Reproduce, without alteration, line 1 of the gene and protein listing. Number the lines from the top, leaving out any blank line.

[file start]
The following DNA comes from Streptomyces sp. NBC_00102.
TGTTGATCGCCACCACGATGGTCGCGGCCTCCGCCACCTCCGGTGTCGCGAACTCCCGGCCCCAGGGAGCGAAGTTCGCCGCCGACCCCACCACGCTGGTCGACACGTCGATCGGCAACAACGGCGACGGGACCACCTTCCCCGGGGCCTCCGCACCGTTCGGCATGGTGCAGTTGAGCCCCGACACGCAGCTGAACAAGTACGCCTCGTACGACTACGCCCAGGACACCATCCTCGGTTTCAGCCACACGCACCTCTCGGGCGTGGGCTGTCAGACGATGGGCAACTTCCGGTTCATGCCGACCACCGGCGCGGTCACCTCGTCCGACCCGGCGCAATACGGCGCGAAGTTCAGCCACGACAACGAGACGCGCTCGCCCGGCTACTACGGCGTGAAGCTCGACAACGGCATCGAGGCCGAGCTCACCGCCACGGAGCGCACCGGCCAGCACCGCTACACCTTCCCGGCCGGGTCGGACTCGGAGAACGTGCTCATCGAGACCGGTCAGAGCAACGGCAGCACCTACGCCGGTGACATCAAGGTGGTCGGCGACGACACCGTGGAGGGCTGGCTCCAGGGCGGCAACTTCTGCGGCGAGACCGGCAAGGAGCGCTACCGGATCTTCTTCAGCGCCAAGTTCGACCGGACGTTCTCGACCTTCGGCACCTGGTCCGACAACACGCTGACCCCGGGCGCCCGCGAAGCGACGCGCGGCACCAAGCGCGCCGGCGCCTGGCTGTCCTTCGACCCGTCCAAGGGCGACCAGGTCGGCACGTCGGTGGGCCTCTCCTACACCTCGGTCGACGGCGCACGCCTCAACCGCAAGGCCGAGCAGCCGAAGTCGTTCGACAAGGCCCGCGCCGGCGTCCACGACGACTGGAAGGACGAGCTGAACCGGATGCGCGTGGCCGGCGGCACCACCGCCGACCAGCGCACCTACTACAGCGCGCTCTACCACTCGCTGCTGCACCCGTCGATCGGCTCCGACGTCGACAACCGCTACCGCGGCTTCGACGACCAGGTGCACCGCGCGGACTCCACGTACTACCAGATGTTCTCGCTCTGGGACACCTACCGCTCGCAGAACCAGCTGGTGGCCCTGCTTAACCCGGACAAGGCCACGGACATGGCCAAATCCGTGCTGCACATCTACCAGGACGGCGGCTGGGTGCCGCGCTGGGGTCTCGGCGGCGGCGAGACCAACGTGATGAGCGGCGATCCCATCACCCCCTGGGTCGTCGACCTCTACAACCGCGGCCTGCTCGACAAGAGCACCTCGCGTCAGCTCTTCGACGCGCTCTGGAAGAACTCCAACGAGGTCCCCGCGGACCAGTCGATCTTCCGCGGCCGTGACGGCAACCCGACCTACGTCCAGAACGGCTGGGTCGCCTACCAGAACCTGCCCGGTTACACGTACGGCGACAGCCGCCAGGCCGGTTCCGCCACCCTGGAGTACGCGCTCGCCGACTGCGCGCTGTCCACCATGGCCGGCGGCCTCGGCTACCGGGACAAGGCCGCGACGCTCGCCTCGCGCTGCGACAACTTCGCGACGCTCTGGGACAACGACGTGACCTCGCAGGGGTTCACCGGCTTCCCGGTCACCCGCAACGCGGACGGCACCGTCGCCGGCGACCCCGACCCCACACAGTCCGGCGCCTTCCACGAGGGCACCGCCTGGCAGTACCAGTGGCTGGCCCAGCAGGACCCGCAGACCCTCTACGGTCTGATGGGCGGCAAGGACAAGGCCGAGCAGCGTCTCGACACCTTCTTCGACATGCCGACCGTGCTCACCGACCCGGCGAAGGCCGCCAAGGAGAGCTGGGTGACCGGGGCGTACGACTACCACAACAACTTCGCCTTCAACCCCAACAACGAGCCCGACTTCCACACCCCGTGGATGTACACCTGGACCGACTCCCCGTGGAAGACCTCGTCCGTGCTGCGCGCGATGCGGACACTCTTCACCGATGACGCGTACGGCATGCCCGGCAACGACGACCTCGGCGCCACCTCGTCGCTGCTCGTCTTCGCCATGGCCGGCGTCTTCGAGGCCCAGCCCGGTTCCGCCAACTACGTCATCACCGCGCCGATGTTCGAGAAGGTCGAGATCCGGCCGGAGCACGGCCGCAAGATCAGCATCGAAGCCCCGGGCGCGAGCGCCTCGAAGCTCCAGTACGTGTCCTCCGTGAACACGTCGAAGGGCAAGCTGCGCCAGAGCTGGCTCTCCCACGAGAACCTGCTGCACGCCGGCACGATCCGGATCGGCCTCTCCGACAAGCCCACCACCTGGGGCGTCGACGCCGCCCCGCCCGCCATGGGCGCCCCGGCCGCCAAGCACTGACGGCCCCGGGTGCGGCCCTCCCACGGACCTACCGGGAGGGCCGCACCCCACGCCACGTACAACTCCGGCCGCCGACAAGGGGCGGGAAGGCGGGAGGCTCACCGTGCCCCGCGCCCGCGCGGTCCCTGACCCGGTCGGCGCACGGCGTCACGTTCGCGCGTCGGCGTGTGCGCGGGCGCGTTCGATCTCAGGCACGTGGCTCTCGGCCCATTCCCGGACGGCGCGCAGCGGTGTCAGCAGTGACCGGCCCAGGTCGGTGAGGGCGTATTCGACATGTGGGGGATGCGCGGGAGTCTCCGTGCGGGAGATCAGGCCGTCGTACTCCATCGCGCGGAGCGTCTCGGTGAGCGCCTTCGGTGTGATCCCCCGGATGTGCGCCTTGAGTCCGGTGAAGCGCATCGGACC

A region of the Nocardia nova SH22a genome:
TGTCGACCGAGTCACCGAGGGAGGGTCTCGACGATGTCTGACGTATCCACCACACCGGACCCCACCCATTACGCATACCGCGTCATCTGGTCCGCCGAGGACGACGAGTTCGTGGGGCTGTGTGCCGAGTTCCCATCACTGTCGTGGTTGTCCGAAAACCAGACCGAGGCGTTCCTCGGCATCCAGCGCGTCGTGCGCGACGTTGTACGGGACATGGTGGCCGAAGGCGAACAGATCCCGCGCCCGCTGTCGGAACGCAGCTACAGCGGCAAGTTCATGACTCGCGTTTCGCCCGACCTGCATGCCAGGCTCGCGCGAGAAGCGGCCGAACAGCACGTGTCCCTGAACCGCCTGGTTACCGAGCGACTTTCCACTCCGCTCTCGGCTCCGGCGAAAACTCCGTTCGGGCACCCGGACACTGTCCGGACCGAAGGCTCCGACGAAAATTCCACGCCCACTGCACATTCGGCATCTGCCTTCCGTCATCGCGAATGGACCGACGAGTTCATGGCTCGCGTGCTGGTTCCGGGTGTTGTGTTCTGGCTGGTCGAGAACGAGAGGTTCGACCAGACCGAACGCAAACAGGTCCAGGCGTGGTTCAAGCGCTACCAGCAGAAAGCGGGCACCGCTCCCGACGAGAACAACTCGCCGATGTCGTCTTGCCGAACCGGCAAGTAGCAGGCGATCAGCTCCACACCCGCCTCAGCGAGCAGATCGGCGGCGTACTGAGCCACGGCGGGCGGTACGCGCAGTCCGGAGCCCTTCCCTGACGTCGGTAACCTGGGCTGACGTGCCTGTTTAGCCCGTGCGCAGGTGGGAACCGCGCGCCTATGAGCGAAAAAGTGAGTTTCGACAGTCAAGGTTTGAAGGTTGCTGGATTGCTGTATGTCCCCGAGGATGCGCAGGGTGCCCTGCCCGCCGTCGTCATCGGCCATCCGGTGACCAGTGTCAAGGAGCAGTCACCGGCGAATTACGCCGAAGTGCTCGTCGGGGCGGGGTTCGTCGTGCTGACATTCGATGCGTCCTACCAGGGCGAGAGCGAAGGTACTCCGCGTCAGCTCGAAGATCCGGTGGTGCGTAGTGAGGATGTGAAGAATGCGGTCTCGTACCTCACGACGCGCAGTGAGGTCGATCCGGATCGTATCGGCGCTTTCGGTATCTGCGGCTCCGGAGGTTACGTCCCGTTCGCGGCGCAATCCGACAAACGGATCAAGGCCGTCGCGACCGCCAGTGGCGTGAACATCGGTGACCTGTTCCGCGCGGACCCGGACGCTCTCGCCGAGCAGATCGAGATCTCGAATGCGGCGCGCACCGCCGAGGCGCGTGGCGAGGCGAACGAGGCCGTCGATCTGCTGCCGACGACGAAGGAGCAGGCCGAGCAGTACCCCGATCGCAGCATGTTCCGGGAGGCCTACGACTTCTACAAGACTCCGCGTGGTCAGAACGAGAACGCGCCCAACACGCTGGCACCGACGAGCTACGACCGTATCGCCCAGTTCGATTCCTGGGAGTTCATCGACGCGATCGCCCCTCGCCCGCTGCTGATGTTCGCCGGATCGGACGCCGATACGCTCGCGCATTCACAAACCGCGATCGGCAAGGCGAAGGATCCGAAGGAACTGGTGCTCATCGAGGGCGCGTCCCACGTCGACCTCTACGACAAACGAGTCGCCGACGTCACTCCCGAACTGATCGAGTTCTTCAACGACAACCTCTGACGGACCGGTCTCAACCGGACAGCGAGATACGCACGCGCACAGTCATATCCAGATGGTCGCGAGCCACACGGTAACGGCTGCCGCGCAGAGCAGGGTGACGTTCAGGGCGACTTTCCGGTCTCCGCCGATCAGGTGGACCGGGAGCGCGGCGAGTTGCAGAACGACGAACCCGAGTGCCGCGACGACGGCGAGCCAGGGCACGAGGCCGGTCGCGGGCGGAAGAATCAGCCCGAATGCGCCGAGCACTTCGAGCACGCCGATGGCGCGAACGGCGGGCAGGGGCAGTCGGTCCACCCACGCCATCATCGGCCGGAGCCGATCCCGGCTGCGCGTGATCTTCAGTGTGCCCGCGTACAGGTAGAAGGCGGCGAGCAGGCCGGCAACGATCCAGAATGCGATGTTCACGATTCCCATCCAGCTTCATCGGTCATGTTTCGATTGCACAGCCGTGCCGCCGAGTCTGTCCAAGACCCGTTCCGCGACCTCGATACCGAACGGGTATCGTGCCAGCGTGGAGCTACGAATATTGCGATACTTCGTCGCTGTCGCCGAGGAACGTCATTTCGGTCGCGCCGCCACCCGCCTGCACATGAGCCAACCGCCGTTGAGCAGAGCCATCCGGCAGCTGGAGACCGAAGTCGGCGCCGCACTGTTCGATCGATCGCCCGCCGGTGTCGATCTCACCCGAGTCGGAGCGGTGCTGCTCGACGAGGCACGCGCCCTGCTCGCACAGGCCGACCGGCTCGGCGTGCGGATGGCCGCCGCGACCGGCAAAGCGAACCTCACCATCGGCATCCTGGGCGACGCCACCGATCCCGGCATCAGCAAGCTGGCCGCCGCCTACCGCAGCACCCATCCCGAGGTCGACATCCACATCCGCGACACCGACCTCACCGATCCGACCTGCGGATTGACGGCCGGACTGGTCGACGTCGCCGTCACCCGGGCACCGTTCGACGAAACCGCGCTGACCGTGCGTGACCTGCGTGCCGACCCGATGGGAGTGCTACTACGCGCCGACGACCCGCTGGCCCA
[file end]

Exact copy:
The following DNA comes from Streptomyces sp. NBC_00102.